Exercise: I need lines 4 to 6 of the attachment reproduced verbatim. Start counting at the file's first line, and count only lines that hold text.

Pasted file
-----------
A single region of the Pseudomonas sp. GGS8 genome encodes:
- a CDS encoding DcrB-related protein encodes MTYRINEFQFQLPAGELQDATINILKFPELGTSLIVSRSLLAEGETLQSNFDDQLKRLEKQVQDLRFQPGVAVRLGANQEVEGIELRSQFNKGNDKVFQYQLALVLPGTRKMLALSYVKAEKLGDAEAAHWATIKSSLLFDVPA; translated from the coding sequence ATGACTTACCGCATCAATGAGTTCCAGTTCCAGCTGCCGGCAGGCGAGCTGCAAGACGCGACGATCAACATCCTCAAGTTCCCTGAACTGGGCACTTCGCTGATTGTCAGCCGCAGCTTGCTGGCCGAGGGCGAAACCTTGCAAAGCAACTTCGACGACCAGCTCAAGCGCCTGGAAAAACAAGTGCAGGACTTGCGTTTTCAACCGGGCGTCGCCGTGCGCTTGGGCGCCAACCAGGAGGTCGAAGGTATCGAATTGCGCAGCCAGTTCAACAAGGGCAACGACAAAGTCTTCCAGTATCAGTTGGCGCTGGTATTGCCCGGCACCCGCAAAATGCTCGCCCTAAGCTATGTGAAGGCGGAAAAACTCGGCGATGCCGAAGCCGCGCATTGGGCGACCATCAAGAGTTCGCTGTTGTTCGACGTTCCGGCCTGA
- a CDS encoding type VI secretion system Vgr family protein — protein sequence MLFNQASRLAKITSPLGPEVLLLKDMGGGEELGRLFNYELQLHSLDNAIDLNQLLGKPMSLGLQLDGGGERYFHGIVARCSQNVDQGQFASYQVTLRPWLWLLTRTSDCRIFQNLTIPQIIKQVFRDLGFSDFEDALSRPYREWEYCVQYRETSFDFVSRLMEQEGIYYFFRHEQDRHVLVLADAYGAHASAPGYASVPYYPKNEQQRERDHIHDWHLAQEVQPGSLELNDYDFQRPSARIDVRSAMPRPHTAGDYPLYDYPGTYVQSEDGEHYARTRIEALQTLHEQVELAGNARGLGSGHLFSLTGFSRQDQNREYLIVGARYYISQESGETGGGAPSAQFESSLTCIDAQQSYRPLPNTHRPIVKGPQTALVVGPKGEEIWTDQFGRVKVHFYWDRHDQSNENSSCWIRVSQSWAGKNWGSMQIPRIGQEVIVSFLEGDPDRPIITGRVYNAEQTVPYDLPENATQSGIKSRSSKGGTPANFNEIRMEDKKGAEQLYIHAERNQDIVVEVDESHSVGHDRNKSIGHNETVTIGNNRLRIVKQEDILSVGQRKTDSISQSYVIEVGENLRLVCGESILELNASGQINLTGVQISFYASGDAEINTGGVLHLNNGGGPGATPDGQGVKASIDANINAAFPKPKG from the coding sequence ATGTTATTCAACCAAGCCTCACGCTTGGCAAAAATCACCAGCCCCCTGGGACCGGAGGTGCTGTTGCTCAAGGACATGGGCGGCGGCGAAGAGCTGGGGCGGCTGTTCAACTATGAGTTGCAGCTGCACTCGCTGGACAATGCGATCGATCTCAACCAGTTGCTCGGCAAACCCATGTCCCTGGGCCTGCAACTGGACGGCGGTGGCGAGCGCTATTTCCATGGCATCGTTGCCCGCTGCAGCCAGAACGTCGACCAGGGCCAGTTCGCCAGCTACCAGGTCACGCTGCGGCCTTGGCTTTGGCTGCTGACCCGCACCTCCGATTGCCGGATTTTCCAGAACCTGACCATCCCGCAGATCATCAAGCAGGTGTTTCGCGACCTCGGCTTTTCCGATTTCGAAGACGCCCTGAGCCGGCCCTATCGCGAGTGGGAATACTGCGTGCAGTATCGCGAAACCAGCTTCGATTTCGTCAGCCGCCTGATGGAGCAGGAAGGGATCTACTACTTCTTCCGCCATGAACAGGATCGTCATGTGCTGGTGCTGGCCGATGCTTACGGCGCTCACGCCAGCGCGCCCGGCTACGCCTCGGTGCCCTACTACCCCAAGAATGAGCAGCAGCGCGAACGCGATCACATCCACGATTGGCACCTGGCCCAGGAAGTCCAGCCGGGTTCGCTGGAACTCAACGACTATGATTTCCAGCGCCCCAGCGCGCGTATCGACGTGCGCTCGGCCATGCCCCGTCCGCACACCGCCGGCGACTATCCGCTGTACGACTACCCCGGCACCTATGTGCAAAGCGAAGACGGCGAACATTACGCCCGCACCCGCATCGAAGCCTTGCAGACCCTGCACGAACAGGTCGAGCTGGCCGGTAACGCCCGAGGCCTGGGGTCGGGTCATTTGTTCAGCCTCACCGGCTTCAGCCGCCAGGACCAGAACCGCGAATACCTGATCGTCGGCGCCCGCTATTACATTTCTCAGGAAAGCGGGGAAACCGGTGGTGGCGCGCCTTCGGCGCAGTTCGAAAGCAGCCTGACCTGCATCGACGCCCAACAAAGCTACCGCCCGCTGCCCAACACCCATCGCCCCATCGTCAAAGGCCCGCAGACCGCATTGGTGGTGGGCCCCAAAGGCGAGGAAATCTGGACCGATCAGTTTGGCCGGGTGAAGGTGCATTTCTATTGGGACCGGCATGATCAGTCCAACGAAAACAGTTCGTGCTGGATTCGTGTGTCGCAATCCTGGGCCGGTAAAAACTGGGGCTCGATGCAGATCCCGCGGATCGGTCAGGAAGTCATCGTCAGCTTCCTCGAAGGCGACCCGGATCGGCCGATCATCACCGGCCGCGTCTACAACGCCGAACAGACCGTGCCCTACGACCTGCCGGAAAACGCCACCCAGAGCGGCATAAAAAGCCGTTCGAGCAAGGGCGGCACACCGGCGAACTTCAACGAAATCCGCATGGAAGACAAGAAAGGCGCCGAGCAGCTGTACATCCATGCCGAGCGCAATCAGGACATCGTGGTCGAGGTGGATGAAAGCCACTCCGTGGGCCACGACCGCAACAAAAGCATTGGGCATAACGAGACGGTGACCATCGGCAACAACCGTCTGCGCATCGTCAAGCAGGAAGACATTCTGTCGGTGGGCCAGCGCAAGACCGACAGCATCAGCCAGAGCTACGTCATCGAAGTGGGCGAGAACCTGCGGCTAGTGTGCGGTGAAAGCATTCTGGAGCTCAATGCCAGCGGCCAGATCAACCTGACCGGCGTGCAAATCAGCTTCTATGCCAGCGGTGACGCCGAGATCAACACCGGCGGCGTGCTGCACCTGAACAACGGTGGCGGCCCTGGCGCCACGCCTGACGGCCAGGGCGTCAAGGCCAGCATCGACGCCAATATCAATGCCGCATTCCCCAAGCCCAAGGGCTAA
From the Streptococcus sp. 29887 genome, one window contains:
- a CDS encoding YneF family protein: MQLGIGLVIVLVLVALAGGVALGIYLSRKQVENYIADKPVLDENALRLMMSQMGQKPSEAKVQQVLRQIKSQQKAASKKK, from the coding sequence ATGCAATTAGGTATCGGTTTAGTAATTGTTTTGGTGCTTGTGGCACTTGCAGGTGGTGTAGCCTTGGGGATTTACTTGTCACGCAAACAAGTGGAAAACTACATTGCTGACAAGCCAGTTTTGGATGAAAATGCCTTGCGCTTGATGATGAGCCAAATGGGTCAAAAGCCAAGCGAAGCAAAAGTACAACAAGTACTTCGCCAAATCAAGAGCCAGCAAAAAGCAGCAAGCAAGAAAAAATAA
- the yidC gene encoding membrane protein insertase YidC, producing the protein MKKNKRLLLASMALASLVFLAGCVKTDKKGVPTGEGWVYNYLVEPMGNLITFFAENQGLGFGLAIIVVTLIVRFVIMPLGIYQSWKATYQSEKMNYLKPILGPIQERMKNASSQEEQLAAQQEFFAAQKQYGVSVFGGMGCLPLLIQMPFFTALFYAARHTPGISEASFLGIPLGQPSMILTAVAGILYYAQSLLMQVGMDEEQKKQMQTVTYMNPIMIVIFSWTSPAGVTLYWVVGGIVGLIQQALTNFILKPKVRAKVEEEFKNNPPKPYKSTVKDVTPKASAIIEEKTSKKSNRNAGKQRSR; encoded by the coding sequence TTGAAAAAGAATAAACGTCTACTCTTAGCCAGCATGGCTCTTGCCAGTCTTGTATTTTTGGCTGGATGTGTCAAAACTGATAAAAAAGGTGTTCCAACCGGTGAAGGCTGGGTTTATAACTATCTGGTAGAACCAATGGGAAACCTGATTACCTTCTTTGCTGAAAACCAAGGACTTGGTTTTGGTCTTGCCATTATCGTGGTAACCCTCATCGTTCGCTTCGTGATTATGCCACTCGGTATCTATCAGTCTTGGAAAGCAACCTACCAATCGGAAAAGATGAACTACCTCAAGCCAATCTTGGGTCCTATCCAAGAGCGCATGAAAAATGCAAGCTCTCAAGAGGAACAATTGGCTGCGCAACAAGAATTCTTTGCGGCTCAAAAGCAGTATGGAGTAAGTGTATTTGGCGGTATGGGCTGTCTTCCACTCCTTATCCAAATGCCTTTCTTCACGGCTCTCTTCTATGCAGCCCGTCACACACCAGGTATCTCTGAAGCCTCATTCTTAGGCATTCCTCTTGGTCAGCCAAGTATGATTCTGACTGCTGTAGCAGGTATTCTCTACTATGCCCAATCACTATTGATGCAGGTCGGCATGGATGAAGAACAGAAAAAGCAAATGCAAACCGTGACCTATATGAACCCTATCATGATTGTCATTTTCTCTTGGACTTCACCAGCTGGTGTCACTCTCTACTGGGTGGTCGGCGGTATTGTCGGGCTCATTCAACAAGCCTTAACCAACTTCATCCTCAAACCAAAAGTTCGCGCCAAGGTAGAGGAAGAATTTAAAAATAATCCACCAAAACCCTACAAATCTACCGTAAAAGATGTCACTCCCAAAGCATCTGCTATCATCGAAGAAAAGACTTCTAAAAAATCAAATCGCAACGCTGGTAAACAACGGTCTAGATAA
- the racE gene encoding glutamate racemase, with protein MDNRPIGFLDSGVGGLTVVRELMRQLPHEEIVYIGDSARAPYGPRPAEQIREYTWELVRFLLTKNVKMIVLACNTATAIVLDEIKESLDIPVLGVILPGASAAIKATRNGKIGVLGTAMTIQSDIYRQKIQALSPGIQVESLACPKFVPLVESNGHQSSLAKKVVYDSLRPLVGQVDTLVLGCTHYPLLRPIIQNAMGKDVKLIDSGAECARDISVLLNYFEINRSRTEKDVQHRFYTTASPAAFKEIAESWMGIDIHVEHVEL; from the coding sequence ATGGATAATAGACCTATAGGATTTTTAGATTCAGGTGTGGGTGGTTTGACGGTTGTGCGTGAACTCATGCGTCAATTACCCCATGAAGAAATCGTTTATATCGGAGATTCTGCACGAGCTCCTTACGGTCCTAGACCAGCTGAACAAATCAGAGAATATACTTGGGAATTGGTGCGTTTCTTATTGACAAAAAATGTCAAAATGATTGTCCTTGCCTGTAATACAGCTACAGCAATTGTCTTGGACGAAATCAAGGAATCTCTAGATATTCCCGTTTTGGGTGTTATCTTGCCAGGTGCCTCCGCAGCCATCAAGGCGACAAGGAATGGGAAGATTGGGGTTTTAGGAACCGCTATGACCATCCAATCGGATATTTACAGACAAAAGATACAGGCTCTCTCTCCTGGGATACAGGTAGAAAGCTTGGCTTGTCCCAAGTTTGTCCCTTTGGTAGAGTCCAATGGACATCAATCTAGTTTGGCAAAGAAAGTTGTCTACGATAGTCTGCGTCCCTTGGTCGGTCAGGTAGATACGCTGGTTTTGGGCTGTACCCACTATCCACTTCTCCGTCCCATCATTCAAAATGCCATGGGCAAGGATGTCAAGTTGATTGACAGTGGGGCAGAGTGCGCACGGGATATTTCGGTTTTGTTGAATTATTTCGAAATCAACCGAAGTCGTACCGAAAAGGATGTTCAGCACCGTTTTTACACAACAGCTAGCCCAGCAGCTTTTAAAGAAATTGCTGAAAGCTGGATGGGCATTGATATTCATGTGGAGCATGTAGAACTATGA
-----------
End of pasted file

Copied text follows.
From the Streptococcus sp. 29887 genome, one window contains:
- a CDS encoding YneF family protein: MQLGIGLVIVLVLVALAGGVALGIYLSRKQVENYIADKPVLDENALRLMMSQMGQKPSEAKVQQVLRQIKSQQKAASKKK, from the coding sequence ATGCAATTAGGTATCGGTTTAGTAATTGTTTTGGTGCTTGTGGCACTTGCAGGTGGTGTAGCCTTGGGGATTTACTTGTCACGCAAACAAGTGGAAAACTACATTGCTGACAAGCCAGTTTTGGATGAAAATGCCTTGCGCTTGATGATGAGCCAAATGGGTCAAAAGCCAAGCGAAGCAAAAGTACAACAAGTACTTCGCCAAATCAAGAGCCAGCAAAAAGCAGCAAGCAAGAAAAAATAA
- the yidC gene encoding membrane protein insertase YidC, producing the protein MKKNKRLLLASMALASLVFLAGCVKTDKKGVPTGEGWVYNYLVEPMGNLITFFAENQGLGFGLAIIVVTLIVRFVIMPLGIYQSWKATYQSEKMNYLKPILGPIQERMKNASSQEEQLAAQQEFFAAQKQYGVSVFGGMGCLPLLIQMPFFTALFYAARHTPGISEASFLGIPLGQPSMILTAVAGILYYAQSLLMQVGMDEEQKKQMQTVTYMNPIMIVIFSWTSPAGVTLYWVVGGIVGLIQQALTNFILKPKVRAKVEEEFKNNPPKPYKSTVKDVTPKASAIIEEKTSKKSNRNAGKQRSR; encoded by the coding sequence TTGAAAAAGAATAAACGTCTACTCTTAGCCAGCATGGCTCTTGCCAGTCTTGTATTTTTGGCTGGATGTGTCAAAACTGATAAAAAAGGTGTTCCAACCGGTGAAGGCTGGGTTTATAACTATCTGGTAGAACCAATGGGAAACCTGATTACCTTCTTTGCTGAAAACCAAGGACTTGGTTTTGGTCTTGCCATTATCGTGGTAACCCTCATCGTTCGCTTCGTGATTATGCCACTCGGTATCTATCAGTCTTGGAAAGCAACCTACCAATCGGAAAAGATGAACTACCTCAAGCCAATCTTGGGTCCTATCCAAGAGCGCATGAAAAATGCAAGCTCTCAAGAGGAACAATTGGCTGCGCAACAAGAATTCTTTGCGGCTCAAAAGCAGTATGGAGTAAGTGTATTTGGCGGTATGGGCTGTCTTCCACTCCTTATCCAAATGCCTTTCTTCACGGCTCTCTTCTATGCAGCCCGTCACACACCAGGTATCTCTGAAGCCTCATTCTTAGGCATTCCTCTTGGTCAGCCAAGTATGATTCTGACTGCTGTAGCAGGTATTCTCTACTATGCCCAATCACTATTGATGCAGGTCGGCATGGATGAAGAACAGAAAAAGCAAATGCAAACCGTGACCTATATGAACCCTATCATGATTGTCATTTTCTCTTGGACTTCACCAGCTGGTGTCACTCTCTACTGGGTGGTCGGCGGTATTGTCGGGCTCATTCAACAAGCCTTAACCAACTTCATCCTCAAACCAAAAGTTCGCGCCAAGGTAGAGGAAGAATTTAAAAATAATCCACCAAAACCCTACAAATCTACCGTAAAAGATGTCACTCCCAAAGCATCTGCTATCATCGAAGAAAAGACTTCTAAAAAATCAAATCGCAACGCTGGTAAACAACGGTCTAGATAA